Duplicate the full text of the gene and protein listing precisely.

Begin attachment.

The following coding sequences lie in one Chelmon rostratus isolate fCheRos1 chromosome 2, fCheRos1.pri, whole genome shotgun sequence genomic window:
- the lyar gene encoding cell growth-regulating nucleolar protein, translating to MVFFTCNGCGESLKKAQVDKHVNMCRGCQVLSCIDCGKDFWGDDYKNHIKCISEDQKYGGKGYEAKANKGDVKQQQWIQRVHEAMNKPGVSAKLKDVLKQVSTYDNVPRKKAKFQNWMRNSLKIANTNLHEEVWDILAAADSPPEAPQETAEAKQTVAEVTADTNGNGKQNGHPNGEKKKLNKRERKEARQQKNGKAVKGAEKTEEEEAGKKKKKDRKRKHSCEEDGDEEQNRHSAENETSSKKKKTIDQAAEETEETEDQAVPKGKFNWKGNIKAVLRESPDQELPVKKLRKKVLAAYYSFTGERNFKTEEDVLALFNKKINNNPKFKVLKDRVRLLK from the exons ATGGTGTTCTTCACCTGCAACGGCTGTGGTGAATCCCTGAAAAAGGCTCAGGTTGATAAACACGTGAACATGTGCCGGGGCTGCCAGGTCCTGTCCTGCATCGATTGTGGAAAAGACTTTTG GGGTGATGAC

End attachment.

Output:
The following coding sequences lie in one Chelmon rostratus isolate fCheRos1 chromosome 2, fCheRos1.pri, whole genome shotgun sequence genomic window:
- the lyar gene encoding cell growth-regulating nucleolar protein, translating to MVFFTCNGCGESLKKAQVDKHVNMCRGCQVLSCIDCGKDFWGDDYKNHIKCISEDQKYGGKGYEAKANKGDVKQQQWIQRVHEAMNKPGVSAKLKDVLKQVSTYDNVPRKKAKFQNWMRNSLKIANTNLHEEVWDILAAADSPPEAPQETAEAKQTVAEVTADTNGNGKQNGHPNGEKKKLNKRERKEARQQKNGKAVKGAEKTEEEEAGKKKKKDRKRKHSCEEDGDEEQNRHSAENETSSKKKKTIDQAAEETEETEDQAVPKGKFNWKGNIKAVLRESPDQELPVKKLRKKVLAAYYSFTGERNFKTEEDVLALFNKKINNNPKFKVLKDRVRLLK from the exons ATGGTGTTCTTCACCTGCAACGGCTGTGGTGAATCCCTGAAAAAGGCTCAGGTTGATAAACACGTGAACATGTGCCGGGGCTGCCAGGTCCTGTCCTGCATCGATTGTGGAAAAGACTTTTG GGGTGATGAC